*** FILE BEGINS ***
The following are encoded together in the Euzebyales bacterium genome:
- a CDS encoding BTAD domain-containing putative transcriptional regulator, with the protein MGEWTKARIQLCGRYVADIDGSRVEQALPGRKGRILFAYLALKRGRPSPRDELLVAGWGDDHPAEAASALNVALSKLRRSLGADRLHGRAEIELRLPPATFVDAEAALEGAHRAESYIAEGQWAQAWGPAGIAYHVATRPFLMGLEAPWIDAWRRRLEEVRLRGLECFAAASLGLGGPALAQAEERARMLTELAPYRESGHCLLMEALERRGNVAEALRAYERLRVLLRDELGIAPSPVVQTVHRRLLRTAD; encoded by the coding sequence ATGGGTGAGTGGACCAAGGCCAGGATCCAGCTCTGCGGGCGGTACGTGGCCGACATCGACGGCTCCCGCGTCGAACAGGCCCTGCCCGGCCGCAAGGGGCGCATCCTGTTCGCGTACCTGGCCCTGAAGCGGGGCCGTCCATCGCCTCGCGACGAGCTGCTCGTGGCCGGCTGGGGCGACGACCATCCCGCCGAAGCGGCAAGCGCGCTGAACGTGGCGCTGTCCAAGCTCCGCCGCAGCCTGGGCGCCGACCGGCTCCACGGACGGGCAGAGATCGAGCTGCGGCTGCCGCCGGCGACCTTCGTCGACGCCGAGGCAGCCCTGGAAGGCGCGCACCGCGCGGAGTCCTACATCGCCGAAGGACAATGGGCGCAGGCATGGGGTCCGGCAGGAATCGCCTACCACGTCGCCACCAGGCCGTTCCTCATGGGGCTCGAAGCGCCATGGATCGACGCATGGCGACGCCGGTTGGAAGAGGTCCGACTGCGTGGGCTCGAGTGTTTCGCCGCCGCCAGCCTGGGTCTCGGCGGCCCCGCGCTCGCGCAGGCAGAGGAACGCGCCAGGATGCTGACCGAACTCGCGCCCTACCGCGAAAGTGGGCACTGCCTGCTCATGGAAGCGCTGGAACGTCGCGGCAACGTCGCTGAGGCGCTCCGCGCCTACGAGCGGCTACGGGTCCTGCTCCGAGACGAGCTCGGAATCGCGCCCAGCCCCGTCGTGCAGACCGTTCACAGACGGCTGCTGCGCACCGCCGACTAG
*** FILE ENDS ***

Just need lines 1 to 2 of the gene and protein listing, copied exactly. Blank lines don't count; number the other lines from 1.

The following are encoded together in the Euzebyales bacterium genome:
- a CDS encoding BTAD domain-containing putative transcriptional regulator, with the protein MGEWTKARIQLCGRYVADIDGSRVEQALPGRKGRILFAYLALKRGRPSPRDELLVAGWGDDHPAEAASALNVALSKLRRSLGADRLHGRAEIELRLPPATFVDAEAALEGAHRAESYIAEGQWAQAWGPAGIAYHVATRPFLMGLEAPWIDAWRRRLEEVRLRGLECFAAASLGLGGPALAQAEERARMLTELAPYRESGHCLLMEALERRGNVAEALRAYERLRVLLRDELGIAPSPVVQTVHRRLLRTAD; encoded by the coding sequence ATGGGTGAGTGGACCAAGGCCAGGATCCAGCTCTGCGGGCGGTACGTGGCCGACATCGACGGCTCCCGCGTCGAACAGGCCCTGCCCGGCCGCAAGGGGCGCATCCTGTTCGCGTACCTGGCCCTGAAGCGGGGCCGTCCATCGCCTCGCGACGAGCTGCTCGTGGCCGGCTGGGGCGACGACCATCCCGCCGAAGCGGCAAGCGCGCTGAACGTGGCGCTGTCCAAGCTCCGCCGCAGCCTGGGCGCCGACCGGCTCCACGGACGGGCAGAGATCGAGCTGCGGCTGCCGCCGGCGACCTTCGTCGACGCCGAGGCAGCCCTGGAAGGCGCGCACCGCGCGGAGTCCTACATCGCCGAAGGACAATGGGCGCAGGCATGGGGTCCGGCAGGAATCGCCTACCACGTCGCCACCAGGCCGTTCCTCATGGGGCTCGAAGCGCCATGGATCGACGCATGGCGACGCCGGTTGGAAGAGGTCCGACTGCGTGGGCTCGAGTGTTTCGCCGCCGCCAGCCTGGGTCTCGGCGGCCCCGCGCTCGCGCAGGCAGAGGAACGCGCCAGGATGCTGACCGAACTCGCGCCCTACCGCGAAAGTGGGCACTGCCTGCTCATGGAAGCGCTGGAACGTCGCGGCAACGTCGCTGAGGCGCTCCGCGCCTACGAGCGGCTACGGGTCCTGCTCCGAGACGAGCTCGGAATCGCGCCCAGCCCCGTCGTGCAGACCGTTCACAGACGGCTGCTGCGCACCGCCGACTAG